HEATHER MCGHEE: And so there have been moments throughout our history and in recent times of beautiful cross-racial working class solidarity. The Fight for 15 which joined adjuncts and fast food workers and janitors and home healthcare aides in an explicitly pro-humanity, pro-dignity fight for a living wage. I spent a lot of time with Fight for 15 workers and they talked about it. They said, you know what, racism has a cost for us too. Like literally a white woman that I talked to who worked at Wendy's was like, "Racism is what the boss uses to divide us. And we wouldn't have had such a low minimum wage if it weren't for racism and that's why I have a stake in ending racism." That exists, it is possible.

CHRIS HAYES: But to go back... when you talk about these frames though, just to concretize a bit because I know the whole race, class work that you guys did was really fascinating and very influential. People probably don't realize how influential it's been among like Democratic politicians and their staffs and campaigns. That work was seminal and it's seeded a lot of the ways that, if you were following the campaigns, presidential primary campaign, a lot of the stuff that you were hearing were straight up articulations of some of the stuff that you and your colleagues came up with. So what does it mean? So you got these persuadable voters and they have these different frames.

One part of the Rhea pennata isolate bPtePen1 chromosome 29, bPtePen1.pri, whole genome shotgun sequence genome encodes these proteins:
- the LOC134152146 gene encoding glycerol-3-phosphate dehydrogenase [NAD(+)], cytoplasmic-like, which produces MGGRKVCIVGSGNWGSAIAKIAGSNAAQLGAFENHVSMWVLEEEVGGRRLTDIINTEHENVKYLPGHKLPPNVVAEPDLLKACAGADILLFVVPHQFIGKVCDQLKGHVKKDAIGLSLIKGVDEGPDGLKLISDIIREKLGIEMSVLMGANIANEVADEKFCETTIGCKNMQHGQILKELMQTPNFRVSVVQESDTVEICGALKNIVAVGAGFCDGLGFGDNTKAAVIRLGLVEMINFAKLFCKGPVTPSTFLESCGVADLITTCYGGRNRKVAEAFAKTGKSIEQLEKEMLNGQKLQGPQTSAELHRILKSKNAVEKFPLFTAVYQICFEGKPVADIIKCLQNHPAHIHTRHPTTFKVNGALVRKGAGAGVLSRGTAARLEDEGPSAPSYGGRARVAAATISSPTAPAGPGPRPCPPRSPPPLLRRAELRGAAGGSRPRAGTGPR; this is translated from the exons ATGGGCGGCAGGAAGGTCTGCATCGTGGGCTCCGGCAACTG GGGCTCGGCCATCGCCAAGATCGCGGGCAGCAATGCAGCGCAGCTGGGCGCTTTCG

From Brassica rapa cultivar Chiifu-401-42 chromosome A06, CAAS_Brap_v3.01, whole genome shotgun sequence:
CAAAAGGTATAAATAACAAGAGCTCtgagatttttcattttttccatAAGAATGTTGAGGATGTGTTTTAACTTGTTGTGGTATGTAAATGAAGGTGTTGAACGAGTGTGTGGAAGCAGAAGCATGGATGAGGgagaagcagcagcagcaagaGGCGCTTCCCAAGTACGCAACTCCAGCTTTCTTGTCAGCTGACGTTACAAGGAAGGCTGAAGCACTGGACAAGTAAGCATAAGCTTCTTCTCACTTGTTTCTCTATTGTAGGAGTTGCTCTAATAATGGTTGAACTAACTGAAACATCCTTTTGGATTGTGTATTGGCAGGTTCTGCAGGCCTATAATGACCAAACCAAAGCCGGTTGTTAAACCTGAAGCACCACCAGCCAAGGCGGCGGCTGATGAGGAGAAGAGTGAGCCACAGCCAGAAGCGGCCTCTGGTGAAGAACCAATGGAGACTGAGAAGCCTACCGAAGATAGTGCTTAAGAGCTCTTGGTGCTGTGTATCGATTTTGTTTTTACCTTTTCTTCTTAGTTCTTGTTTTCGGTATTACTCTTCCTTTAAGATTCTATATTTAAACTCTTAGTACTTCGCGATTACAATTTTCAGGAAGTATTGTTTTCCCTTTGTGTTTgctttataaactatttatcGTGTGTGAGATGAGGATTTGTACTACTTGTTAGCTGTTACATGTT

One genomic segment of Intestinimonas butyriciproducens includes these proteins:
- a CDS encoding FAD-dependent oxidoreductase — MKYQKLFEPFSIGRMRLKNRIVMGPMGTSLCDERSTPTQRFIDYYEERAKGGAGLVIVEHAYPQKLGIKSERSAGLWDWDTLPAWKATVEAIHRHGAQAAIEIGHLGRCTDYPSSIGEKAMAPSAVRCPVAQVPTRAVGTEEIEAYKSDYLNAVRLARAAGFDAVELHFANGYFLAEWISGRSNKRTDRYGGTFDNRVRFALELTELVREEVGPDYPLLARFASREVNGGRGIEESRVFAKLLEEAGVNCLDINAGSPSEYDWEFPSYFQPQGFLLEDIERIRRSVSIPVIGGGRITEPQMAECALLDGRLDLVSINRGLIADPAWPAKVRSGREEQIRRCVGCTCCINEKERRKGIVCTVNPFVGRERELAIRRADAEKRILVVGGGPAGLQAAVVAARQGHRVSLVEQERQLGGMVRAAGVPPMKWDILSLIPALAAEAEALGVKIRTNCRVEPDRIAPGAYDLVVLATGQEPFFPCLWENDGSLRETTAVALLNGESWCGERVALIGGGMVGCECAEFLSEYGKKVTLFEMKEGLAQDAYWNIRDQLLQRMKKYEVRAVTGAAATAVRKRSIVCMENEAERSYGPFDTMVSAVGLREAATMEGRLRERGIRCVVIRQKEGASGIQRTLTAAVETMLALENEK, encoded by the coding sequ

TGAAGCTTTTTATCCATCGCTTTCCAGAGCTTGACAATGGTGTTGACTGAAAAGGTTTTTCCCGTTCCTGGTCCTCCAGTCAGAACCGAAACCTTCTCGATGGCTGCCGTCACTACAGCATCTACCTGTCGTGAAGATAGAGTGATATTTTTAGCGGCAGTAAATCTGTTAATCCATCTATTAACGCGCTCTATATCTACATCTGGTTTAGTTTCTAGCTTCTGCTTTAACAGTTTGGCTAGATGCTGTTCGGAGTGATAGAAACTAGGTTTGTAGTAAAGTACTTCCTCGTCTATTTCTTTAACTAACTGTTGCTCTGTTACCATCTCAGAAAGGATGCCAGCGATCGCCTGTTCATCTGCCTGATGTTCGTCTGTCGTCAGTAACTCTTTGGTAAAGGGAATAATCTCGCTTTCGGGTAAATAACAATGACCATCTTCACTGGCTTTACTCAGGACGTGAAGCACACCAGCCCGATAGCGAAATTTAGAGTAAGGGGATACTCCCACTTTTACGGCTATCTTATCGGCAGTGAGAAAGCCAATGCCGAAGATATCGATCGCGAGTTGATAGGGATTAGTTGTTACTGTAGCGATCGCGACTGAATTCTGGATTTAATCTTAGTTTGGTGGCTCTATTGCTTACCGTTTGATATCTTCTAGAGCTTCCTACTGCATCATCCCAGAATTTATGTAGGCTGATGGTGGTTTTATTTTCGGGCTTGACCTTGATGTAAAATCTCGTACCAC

CHRIS HAYES: They have this kind of like, yeah, I don't like the boss or the big corporations or those or the Wall Street fat cats. And also I think that immigrants are kind of trying to get over on me. And kind of lazy and they're bringing all their family in and maybe taking my jobs, right? When you talk about giving people a sort of narrative or a framework that combines these questions of race and class, what does that mean?

HEATHER MCGHEE: What it means is you have to talk about race. You can't be silent on it because the loudest racial narrative is a divisive one for white people. But it depends on what you're talking about. For brown people, it's a divisive narrative around black people. For some black people, it's a divisive narrative around brown people. Like it's not only white people who have negative opinions about other races.